Sunday, 17 April 2011

Effect of mould shape on firing schedules

Each time you get a new mould, you should think about the firing schedule that will be needed. The existing schedule you use may need to be changed, so you need to observe the first few firings to be sure you have the correct heating pattern for the mould and the glass.

• Simple curves such as ball mould, square slumper are easiest to slump into, as they have only easy curves to take up. They need only low temperature slumps, and possibly not very long soaks. Although it is best to achieve the slump with approximately a 30 min soak, so that you are using the lowest practical temperature and so minimising mould marks on the glass.

Simple ball mould and slump mould with flat bottom

• Compound curves are those such as an ogee curve that starts in one direction and then moves into another. These require more heat or time than the simple curves. The glass begins to fall into the centre of the mould first, which will be the steepest/deepest part of the mould. The glass will first of all take up a simple curve, and only later conform to the other part of the curve. It is best to start with a low temperature slump and add time (only later increasing temperature) until you find a temperature and time that is practical for the mould.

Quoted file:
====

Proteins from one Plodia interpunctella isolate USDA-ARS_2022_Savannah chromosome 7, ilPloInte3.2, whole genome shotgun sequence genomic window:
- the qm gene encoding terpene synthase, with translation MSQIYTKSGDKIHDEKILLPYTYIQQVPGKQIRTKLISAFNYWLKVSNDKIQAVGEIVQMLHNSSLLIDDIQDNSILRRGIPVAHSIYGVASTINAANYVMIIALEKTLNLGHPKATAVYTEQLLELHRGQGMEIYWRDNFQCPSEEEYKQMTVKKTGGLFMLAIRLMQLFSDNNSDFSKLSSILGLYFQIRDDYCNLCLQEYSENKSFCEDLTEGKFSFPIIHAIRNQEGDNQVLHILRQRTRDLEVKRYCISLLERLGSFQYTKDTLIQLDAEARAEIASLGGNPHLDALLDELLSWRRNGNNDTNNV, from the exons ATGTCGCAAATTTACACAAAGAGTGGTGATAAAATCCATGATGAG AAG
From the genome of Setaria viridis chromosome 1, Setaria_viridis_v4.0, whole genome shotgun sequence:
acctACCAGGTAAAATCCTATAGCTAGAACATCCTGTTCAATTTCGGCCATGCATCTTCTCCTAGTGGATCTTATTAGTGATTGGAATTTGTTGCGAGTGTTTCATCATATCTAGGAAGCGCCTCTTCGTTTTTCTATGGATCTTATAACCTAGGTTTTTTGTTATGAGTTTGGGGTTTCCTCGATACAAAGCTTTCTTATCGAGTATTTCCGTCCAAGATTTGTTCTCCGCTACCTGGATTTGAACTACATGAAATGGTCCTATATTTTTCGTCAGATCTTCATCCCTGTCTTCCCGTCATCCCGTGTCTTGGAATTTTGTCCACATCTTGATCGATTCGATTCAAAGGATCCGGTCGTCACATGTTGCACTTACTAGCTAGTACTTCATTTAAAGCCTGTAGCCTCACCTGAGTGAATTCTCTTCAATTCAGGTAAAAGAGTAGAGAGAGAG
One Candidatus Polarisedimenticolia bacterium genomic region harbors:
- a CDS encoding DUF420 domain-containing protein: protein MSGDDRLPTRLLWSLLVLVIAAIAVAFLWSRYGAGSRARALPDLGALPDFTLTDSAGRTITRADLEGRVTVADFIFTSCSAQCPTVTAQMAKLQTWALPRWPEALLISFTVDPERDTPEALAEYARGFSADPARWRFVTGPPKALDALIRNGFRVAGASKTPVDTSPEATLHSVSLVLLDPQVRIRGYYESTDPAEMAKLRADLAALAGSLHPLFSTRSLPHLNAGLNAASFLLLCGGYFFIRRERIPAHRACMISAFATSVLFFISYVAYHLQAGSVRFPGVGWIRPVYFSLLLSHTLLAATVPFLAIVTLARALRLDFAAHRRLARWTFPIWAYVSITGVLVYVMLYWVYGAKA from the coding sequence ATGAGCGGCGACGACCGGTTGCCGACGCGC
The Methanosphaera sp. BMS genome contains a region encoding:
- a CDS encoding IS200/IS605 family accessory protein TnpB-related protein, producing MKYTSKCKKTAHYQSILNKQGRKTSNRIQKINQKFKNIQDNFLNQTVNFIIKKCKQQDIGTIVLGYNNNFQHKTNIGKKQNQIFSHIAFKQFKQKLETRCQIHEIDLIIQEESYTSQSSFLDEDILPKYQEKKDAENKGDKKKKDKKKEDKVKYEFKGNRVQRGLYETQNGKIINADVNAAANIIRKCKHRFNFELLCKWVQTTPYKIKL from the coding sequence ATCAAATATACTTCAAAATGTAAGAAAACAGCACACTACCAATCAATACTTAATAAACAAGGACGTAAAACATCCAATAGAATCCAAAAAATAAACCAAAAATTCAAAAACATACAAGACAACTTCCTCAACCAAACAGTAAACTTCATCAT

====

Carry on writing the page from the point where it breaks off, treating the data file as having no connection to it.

Moulds with ogee curves and one with an angle at the foot

• The same procedure is needed for moulds with sharp curves or angles. Bowl moulds that have a sharp angle at the foot need much more time than the simple curve. The glass falls to the bottom of the mould first and then has to relax into the sharp angle at the edge of the foot. This takes considerable time. If you add lots of temperature to achieve this relaxation, you run the risk of getting an uprising of the glass near the middle of the bowl. So considerable care is needed to find the right combination of time and temperature for this kind of bowl.

• Draping moulds – those you want the glass to form over rather than into – have other requirements. The mould on which the glass rests forms a heat sink. This means the mould drains heat from the glass in that area while the rest of the glass heats up more quickly. This can lead to breakage. Draping requires more observation to get the forming right than slumping does. Each difference in span of the glass requires a different amount of time to complete the drape even though it is on the same mould. Drape moulds with steep sides require quite different considerations.